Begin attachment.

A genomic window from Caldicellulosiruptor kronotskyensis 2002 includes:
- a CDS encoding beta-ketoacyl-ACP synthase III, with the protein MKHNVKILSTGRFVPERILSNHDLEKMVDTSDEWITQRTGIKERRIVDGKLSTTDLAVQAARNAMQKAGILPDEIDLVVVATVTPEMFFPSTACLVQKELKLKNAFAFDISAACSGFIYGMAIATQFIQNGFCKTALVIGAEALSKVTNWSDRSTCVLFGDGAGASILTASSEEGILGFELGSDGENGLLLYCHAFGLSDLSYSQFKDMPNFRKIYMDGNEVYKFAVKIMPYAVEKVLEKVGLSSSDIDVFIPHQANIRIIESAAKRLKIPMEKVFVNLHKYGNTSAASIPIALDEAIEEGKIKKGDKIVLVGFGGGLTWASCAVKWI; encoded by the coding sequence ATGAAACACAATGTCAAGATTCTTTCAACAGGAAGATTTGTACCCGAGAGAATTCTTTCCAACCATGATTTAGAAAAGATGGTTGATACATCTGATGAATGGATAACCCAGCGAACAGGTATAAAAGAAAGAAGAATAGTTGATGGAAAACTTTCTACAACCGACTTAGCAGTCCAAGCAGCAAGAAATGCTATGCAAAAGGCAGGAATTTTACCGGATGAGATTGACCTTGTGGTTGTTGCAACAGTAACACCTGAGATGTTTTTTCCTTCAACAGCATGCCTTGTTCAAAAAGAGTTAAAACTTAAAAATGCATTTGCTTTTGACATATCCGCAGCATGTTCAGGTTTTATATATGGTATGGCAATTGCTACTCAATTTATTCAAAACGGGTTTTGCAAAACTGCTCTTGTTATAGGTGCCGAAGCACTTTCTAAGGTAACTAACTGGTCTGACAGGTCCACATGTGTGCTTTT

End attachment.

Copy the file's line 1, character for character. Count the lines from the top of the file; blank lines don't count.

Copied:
A genomic window from Caldicellulosiruptor kronotskyensis 2002 includes: